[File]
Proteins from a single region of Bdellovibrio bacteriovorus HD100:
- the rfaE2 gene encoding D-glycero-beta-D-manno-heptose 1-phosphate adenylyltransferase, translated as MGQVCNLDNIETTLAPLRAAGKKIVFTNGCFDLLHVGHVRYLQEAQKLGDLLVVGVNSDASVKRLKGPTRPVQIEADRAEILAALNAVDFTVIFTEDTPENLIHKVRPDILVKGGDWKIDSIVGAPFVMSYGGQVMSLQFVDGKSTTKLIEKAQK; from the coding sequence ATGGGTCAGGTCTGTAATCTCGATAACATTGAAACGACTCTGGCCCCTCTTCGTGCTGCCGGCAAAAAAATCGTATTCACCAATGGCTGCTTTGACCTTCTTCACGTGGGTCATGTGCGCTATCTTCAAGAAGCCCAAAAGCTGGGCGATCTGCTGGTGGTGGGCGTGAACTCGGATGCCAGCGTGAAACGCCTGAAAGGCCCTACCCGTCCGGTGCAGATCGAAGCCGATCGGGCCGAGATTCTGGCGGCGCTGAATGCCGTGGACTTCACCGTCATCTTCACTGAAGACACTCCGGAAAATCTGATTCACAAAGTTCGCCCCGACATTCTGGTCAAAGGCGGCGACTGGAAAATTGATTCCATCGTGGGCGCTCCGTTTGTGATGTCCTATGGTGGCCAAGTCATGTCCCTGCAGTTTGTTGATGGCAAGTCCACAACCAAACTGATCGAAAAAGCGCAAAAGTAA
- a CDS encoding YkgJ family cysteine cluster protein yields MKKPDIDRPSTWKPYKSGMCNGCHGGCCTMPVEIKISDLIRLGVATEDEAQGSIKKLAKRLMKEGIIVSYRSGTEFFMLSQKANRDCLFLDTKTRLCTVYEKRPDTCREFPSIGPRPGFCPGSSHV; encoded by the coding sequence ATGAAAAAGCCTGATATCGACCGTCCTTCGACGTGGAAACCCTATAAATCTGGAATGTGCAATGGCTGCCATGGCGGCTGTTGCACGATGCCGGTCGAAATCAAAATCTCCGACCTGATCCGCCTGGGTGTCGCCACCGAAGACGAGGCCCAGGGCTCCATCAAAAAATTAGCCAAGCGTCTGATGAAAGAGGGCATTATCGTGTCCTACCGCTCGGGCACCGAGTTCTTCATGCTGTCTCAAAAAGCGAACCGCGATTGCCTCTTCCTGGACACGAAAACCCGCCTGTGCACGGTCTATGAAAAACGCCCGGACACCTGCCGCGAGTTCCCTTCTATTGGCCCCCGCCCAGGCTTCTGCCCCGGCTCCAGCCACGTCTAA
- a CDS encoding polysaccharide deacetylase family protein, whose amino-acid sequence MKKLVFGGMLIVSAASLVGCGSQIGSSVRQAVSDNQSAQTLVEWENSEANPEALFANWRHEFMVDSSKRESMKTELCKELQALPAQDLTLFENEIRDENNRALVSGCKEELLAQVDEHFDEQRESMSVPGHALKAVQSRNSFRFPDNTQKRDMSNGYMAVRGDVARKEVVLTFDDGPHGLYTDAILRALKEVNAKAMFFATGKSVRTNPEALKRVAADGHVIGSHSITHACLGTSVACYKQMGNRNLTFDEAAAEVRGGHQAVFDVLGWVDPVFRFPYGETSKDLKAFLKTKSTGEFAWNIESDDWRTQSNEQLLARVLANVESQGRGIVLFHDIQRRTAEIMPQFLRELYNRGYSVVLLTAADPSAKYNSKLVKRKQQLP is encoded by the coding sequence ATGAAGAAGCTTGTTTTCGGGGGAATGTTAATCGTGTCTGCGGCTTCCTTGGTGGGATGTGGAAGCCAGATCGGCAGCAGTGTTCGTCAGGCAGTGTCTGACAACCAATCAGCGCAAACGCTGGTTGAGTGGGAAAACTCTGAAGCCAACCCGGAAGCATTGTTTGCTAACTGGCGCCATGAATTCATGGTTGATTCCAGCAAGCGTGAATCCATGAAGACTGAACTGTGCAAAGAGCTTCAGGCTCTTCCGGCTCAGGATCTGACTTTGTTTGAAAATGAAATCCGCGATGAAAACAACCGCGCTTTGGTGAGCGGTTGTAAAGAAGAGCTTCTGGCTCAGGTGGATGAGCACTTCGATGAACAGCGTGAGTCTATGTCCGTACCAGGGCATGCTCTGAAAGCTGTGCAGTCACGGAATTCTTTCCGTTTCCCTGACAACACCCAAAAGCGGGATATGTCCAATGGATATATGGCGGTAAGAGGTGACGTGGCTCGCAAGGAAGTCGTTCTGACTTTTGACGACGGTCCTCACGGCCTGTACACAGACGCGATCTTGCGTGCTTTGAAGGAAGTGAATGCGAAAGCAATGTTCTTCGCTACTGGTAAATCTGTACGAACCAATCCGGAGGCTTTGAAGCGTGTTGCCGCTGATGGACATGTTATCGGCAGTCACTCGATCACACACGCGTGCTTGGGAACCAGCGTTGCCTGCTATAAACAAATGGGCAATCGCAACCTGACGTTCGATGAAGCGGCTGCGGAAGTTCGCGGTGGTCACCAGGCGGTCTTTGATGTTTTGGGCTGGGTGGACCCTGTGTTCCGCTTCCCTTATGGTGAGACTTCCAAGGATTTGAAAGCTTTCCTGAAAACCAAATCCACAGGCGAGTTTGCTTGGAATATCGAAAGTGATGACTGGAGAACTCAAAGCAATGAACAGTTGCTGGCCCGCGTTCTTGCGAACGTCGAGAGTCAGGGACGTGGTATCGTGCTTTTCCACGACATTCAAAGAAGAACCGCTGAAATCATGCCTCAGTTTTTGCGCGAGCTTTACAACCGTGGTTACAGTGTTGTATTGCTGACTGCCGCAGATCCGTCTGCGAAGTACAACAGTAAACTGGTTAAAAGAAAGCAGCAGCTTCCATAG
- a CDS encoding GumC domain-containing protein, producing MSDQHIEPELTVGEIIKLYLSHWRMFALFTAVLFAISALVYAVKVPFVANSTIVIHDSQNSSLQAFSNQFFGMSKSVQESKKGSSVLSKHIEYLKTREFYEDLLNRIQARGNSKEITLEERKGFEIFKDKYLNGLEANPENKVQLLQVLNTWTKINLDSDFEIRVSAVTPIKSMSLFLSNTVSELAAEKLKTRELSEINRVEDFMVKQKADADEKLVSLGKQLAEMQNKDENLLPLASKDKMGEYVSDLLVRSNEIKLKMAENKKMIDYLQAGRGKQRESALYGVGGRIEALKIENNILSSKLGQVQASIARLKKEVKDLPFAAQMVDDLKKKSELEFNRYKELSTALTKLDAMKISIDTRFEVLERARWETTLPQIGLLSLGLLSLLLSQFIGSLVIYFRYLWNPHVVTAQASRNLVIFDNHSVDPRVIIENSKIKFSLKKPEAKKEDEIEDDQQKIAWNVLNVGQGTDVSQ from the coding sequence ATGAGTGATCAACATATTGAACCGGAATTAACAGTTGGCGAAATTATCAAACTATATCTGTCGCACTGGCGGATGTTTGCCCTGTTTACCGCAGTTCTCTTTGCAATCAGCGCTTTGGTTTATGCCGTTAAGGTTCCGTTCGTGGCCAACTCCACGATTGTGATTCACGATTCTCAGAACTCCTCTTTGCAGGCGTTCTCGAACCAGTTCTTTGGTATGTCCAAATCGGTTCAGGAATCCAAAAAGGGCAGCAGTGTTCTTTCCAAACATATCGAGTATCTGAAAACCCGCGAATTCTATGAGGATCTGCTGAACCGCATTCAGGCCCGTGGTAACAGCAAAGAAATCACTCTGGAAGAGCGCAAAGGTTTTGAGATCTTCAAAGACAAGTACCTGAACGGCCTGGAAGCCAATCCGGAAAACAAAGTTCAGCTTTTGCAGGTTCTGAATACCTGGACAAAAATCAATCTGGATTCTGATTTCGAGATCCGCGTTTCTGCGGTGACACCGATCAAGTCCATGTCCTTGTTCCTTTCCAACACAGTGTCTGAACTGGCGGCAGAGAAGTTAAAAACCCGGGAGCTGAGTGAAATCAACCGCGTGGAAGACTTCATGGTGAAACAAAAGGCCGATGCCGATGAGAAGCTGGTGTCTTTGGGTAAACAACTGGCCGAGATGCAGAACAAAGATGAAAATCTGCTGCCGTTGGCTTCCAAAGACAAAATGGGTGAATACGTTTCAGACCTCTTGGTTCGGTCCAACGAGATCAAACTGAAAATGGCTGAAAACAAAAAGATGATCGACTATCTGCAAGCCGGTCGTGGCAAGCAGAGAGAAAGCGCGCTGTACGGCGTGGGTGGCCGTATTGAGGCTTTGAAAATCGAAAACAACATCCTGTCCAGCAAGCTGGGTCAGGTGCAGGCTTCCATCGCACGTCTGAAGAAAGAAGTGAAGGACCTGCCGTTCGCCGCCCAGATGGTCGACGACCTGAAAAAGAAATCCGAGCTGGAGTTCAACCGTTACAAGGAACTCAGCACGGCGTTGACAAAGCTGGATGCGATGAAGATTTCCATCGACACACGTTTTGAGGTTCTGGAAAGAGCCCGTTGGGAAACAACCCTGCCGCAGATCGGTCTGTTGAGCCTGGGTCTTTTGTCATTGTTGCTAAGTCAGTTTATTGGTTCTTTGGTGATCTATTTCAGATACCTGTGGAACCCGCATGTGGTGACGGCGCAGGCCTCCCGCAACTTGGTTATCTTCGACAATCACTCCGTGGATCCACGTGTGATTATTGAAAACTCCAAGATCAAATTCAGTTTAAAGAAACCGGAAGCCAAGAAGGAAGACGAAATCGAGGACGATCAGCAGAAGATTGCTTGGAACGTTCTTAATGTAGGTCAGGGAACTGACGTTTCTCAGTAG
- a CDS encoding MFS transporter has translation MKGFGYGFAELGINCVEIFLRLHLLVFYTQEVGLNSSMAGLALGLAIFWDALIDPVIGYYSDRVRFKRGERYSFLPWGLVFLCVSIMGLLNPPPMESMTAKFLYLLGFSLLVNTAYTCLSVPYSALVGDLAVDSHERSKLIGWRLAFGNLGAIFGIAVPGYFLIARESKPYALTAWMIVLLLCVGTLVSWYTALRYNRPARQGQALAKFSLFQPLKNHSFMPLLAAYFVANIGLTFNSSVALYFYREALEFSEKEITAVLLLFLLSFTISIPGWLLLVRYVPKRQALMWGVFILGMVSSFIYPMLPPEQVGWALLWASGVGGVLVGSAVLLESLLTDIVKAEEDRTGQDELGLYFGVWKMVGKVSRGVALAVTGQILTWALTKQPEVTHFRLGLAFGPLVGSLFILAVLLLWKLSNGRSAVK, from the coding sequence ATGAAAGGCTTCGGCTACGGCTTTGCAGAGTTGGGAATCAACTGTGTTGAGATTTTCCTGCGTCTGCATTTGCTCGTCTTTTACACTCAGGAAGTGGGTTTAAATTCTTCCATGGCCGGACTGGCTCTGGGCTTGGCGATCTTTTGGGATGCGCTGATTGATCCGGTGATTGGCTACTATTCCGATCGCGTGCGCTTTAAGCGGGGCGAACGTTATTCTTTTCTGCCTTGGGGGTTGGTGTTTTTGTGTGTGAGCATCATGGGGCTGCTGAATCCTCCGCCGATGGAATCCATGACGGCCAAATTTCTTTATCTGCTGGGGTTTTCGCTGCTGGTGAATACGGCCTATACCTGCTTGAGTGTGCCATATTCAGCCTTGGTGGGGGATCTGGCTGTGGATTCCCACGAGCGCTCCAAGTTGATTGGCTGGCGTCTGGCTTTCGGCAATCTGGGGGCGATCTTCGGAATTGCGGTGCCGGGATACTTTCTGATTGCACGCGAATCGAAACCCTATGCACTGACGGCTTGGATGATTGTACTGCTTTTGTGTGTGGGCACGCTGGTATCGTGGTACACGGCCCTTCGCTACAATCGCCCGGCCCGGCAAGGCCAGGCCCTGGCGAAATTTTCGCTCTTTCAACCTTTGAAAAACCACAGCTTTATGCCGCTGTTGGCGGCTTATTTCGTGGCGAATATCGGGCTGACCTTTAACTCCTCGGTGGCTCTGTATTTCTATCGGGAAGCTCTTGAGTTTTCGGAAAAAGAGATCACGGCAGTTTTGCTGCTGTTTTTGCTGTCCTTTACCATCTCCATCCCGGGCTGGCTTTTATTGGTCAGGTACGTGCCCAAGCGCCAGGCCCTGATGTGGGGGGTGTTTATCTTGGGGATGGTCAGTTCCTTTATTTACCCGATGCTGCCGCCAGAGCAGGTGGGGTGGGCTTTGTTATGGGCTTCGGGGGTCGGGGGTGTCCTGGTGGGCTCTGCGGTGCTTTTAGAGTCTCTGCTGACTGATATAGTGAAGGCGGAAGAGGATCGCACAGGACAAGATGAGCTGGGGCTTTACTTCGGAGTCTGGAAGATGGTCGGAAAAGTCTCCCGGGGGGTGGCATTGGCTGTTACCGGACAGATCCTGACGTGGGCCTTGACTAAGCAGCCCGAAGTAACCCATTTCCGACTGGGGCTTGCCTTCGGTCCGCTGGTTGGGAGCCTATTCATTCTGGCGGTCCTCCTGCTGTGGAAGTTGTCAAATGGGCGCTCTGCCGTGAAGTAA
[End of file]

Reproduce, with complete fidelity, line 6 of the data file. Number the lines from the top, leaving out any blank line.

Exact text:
- a CDS encoding MFS transporter has translation MKGFGYGFAELGINCVEIFLRLHLLVFYTQEVGLNSSMAGLALGLAIFWDALIDPVIGYYSDRVRFKRGERYSFLPWGLVFLCVSIMGLLNPPPMESMTAKFLYLLGFSLLVNTAYTCLSVPYSALVGDLAVDSHERSKLIGWRLAFGNLGAIFGIAVPGYFLIARESKPYALTAWMIVLLLCVGTLVSWYTALRYNRPARQGQALAKFSLFQPLKNHSFMPLLAAYFVANIGLTFNSSVALYFYREALEFSEKEITAVLLLFLLSFTISIPGWLLLVRYVPKRQALMWGVFILGMVSSFIYPMLPPEQVGWALLWASGVGGVLVGSAVLLESLLTDIVKAEEDRTGQDELGLYFGVWKMVGKVSRGVALAVTGQILTWALTKQPEVTHFRLGLAFGPLVGSLFILAVLLLWKLSNGRSAVK, from the coding sequence ATGAAAGGCTTCGGCTACGGCTTTGCAGAGTTGGGAATCAACTGTGTTGAGATTTTCCTGCGTCTGCATTTGCTCGTCTTTTACACTCAGGAAGTGGGTTTAAATTCTTCCATGGCCGGACTGGCTCTGGGCTTGGCGATCTTTTGGGATGCGCTGATTGATCCGGTGATTGGCTACTATTCCGATCGCGTGCGCTTTAAGCGGGGCGAACGTTATTCTTTTCTGCCTTGGGGGTTGGTGTTTTTGTGTGTGAGCATCATGGGGCTGCTGAATCCTCCGCCGATGGAATCCATGACGGCCAAATTTCTTTATCTGCTGGGGTTTTCGCTGCTGGTGAATACGGCCTATACCTGCTTGAGTGTGCCATATTCAGCCTTGGTGGGGGATCTGGCTGTGGATTCCCACGAGCGCTCCAAGTTGATTGGCTGGCGTCTGGCTTTCGGCAATCTGGGGGCGATCTTCGGAATTGCGGTGCCGGGATACTTTCTGATTGCACGCGAATCGAAACCCTATGCACTGACGGCTTGGATGATTGTACTGCTTTTGTGTGTGGGCACGCTGGTATCGTGGTACACGGCCCTTCGCTACAATCGCCCGGCCCGGCAAGGCCAGGCCCTGGCGAAATTTTCGCTCTTTCAACCTTTGAAAAACCACAGCTTTATGCCGCTGTTGGCGGCTTATTTCGTGGCGAATATCGGGCTGACCTTTAACTCCTCGGTGGCTCTGTATTTCTATCGGGAAGCTCTTGAGTTTTCGGAAAAAGAGATCACGGCAGTTTTGCTGCTGTTTTTGCTGTCCTTTACCATCTCCATCCCGGGCTGGCTTTTATTGGTCAGGTACGTGCCCAAGCGCCAGGCCCTGATGTGGGGGGTGTTTATCTTGGGGATGGTCAGTTCCTTTATTTACCCGATGCTGCCGCCAGAGCAGGTGGGGTGGGCTTTGTTATGGGCTTCGGGGGTCGGGGGTGTCCTGGTGGGCTCTGCGGTGCTTTTAGAGTCTCTGCTGACTGATATAGTGAAGGCGGAAGAGGATCGCACAGGACAAGATGAGCTGGGGCTTTACTTCGGAGTCTGGAAGATGGTCGGAAAAGTCTCCCGGGGGGTGGCATTGGCTGTTACCGGACAGATCCTGACGTGGGCCTTGACTAAGCAGCCCGAAGTAACCCATTTCCGACTGGGGCTTGCCTTCGGTCCGCTGGTTGGGAGCCTATTCATTCTGGCGGTCCTCCTGCTGTGGAAGTTGTCAAATGGGCGCTCTGCCGTGAAGTAA